The best of EcoWatch, right in your inbox. Sign up for our email newsletter!
Greta Thunberg Chastises European Parliament for Prioritizing Brexit Over Climate Change
Greta Thunberg, the Swedish 16-year-old who has inspired young people around the world to strike from school over climate change, addressed the European Parliament's environment committee Tuesday, The Guardian reported.
At one point during her speech at the parliament's seat in Strasbourg, Thunberg choked back tears as she discussed the sixth mass extinction.
"The extinction rate is up to six times faster than what is considered normal, with up to 200 species becoming extinct every single day," she said. "Erosion of fertile topsoil, deforestation of the rainforest, toxic air pollution, loss of insects and wildlife, acidification of our oceans — these are all disastrous trends."
Here are some other highlights of her talk.
1. Brexit: Thunberg faulted European leaders for spending more time addressing the UK's departure from the EU than the climate crisis, saying that they were not treating the latter like the emergency it is.
"If our house was falling apart, you wouldn't hold three emergency Brexit summits and no emergency summit regarding the breakdown of the climate and the environment," she said.
"It's 30 years too late for that kind of celebration," she said.
2. EU Elections: The next elections for members of European Parliament (MEPs) will take place in late May. Thunberg addressed this in her talk, mentioning that she and other young people worried about their futures cannot vote.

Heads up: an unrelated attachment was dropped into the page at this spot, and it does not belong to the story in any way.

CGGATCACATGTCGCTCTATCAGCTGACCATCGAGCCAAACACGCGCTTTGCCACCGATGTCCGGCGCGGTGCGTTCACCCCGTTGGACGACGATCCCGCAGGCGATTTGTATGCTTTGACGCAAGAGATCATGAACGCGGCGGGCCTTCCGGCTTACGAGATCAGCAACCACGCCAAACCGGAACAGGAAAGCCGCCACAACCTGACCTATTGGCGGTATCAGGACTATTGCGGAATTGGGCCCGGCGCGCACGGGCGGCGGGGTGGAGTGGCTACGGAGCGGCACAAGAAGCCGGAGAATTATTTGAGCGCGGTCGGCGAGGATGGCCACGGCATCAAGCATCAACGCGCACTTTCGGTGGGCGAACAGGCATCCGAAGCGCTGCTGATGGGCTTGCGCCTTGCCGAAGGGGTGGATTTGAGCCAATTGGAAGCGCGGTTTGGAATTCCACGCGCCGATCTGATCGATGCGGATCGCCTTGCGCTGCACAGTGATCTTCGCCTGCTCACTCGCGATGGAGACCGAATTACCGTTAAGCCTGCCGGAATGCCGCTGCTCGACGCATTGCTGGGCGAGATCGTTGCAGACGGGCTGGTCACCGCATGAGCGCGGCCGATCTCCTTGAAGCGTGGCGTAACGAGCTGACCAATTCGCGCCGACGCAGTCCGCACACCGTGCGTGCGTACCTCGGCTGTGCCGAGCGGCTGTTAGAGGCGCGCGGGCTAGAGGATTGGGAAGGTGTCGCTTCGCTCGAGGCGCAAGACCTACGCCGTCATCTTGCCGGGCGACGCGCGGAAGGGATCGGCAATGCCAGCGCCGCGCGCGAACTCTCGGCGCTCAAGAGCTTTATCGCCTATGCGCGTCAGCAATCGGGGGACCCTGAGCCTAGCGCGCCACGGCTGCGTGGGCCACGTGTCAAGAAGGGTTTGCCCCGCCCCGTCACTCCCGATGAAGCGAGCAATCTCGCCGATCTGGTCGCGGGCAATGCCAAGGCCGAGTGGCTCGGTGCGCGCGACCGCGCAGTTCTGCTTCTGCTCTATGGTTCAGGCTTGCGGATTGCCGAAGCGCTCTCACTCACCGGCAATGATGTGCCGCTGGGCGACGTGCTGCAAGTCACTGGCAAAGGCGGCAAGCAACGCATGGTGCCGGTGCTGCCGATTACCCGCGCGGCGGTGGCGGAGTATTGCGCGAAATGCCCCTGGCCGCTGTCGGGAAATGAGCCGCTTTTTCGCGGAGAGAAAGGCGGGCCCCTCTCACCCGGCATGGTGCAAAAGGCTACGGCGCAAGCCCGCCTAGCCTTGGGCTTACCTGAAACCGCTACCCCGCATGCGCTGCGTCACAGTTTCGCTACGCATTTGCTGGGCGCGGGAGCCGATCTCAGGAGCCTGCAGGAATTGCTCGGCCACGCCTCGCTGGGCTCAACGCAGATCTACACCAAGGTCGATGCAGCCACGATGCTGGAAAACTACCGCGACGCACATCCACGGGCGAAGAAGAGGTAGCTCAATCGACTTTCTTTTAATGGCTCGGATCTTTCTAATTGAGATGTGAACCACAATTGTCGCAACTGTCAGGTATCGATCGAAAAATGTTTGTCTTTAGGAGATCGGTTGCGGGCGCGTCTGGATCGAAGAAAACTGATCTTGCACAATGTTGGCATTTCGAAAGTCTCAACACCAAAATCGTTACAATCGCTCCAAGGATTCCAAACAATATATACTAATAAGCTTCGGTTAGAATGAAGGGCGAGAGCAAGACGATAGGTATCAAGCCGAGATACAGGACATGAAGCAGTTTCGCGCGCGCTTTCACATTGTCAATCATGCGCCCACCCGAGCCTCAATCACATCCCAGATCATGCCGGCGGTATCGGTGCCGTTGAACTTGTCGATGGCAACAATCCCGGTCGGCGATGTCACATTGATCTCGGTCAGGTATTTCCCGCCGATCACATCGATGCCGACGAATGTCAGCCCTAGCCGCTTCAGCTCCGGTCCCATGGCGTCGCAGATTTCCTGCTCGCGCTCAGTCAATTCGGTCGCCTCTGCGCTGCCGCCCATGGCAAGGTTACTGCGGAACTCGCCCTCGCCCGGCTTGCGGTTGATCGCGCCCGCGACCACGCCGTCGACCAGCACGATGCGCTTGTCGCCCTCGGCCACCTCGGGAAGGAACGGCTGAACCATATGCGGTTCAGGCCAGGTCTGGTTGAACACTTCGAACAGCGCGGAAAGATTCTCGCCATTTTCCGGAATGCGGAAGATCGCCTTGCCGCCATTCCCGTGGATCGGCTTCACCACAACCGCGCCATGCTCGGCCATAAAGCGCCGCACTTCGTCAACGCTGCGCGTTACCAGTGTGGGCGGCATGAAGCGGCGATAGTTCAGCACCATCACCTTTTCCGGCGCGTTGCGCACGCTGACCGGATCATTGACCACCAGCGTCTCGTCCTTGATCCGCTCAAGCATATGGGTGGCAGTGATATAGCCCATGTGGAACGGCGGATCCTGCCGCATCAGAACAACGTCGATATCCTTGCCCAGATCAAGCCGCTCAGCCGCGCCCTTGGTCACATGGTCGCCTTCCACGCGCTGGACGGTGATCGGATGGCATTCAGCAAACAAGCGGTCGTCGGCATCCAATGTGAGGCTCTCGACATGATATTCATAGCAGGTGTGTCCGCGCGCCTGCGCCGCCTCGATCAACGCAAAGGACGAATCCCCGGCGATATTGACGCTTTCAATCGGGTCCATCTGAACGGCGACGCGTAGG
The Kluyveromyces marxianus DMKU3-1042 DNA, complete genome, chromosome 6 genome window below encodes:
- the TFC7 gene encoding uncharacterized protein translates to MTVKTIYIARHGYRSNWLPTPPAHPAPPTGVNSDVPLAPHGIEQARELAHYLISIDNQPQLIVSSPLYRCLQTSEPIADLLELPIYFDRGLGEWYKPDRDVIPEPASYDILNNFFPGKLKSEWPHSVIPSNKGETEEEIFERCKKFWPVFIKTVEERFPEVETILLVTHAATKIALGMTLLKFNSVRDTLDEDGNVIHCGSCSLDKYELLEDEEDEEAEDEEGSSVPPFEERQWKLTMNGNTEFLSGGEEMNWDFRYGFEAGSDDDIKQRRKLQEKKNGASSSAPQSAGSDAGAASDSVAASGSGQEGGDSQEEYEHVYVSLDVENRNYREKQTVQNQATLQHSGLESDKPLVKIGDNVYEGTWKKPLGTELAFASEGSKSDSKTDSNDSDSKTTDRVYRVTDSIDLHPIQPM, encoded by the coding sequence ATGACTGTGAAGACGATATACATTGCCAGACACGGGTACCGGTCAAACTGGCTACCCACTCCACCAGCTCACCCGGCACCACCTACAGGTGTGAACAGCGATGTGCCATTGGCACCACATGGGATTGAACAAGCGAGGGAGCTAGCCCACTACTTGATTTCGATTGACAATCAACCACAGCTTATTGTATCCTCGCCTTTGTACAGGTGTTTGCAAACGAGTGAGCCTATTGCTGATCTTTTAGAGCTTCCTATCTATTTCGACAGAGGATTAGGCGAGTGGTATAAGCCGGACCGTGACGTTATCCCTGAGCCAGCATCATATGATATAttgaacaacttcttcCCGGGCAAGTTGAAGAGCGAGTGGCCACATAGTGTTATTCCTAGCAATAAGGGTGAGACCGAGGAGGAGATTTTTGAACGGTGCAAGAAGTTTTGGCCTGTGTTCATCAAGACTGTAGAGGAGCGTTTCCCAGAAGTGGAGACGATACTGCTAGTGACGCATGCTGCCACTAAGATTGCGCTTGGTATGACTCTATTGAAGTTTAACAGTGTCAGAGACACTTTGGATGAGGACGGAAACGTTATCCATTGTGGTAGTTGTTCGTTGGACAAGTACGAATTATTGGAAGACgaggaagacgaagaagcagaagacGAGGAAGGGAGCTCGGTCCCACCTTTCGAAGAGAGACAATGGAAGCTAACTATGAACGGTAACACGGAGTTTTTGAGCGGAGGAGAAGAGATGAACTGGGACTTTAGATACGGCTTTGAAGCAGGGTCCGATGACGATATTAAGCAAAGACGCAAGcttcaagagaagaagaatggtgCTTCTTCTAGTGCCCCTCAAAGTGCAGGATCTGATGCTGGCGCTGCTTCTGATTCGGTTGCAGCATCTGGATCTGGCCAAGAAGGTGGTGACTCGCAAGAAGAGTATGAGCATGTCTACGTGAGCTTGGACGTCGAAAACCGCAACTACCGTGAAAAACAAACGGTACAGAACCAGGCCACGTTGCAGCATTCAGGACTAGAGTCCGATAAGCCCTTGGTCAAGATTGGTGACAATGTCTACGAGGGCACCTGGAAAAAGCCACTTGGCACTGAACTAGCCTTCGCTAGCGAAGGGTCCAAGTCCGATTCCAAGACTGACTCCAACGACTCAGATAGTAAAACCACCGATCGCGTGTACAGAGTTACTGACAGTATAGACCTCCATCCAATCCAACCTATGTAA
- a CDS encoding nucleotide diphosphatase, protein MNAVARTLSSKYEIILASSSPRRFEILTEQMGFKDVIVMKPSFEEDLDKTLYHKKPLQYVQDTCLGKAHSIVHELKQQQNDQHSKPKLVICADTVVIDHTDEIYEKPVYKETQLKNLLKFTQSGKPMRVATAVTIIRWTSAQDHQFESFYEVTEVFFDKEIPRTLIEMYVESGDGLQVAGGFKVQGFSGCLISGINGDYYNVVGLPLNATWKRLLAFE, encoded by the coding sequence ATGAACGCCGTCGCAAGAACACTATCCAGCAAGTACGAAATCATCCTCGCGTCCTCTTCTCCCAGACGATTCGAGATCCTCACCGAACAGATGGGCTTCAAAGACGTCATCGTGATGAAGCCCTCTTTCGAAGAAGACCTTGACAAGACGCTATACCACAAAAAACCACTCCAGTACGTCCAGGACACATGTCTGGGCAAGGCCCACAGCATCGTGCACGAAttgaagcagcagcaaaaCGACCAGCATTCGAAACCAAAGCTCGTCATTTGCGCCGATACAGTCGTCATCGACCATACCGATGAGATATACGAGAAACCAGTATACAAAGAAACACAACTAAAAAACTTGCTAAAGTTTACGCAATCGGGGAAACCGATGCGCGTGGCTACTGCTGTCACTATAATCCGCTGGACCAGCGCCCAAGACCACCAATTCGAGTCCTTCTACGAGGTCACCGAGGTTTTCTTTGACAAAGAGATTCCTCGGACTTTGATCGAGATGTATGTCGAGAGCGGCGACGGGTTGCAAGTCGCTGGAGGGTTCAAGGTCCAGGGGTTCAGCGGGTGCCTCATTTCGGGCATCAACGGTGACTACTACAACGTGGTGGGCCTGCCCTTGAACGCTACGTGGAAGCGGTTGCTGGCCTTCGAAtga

"You need to listen to us, we who cannot vote. You need to vote for us, for your children and grandchildren. What we are doing now, can soon no longer be undone. In this election, you vote for the future living conditions of humankind," she said.
3. Notre Dame: Thunberg made two references to the fire that caused the spire of the historic Paris cathedral to collapse Monday.
"Yesterday, the world watched with despair and enormous sorrow how the Notre Dame burned in Paris. Some buildings are more than just buildings. But the Notre Dame will be rebuilt. I hope that its foundations are strong. I hope that our foundations are even stronger, but I fear they are not," she said at the beginning of her speech.
She referenced the church again towards the end, saying that the vision and courage required to make the necessary changes to combat climate change would require "cathedral thinking."
You can watch her whole speech here:
MEPs decided not to invite her to address the parliament's debating chamber in February after it was proposed by the Greens. Liberal and center-right MEPs argued against it on the grounds that the spot should be reserved for politicians or officials and that a child would be too vulnerable in that environment, The Guardian reported.
MEPs responded well to Tuesday's speech, giving her a 30 second standing ovation. Individual members also thanked her after the speech, as The Parliament Magazine reported.
"I speak as a mother of two and I feel the same as you, Greta," Maltese deputy Miriam Dali said. "But when it comes to the crunch we, here, often end up backing down from our climate ambitions."
Dutch Green MEP Bas Eickhout also thanked her.
"I hope we all remember this day when we speak of an end to the world in July when we vote on new EC [European Commission] president and whether we really want to change our policies, phase out coal and make aviation pay," he said.
EcoWatch Daily Newsletter
By Jason Bittel
Authorities in Hong Kong intercepted some questionable cargo three years ago — a rather large shipment of shark fins that had originated in Panama. Shark fins are a hot commodity among some Asian communities for their use in soup, and most species are legally consumed in Hong Kong, but certain species are banned from international trade due to their extinction risk. And wouldn't you know it: this confiscated shipment contained nearly a ton of illegal hammerhead fins.
Coldplay is releasing a new album on Friday, but the release will not be followed by a world tour.
Scientists have discovered a genetic basis to resistance against ash tree dieback, a devastating fungal infection that is predicted to kill over half of the ash trees in the region, and it could open up new possibilities to save the species.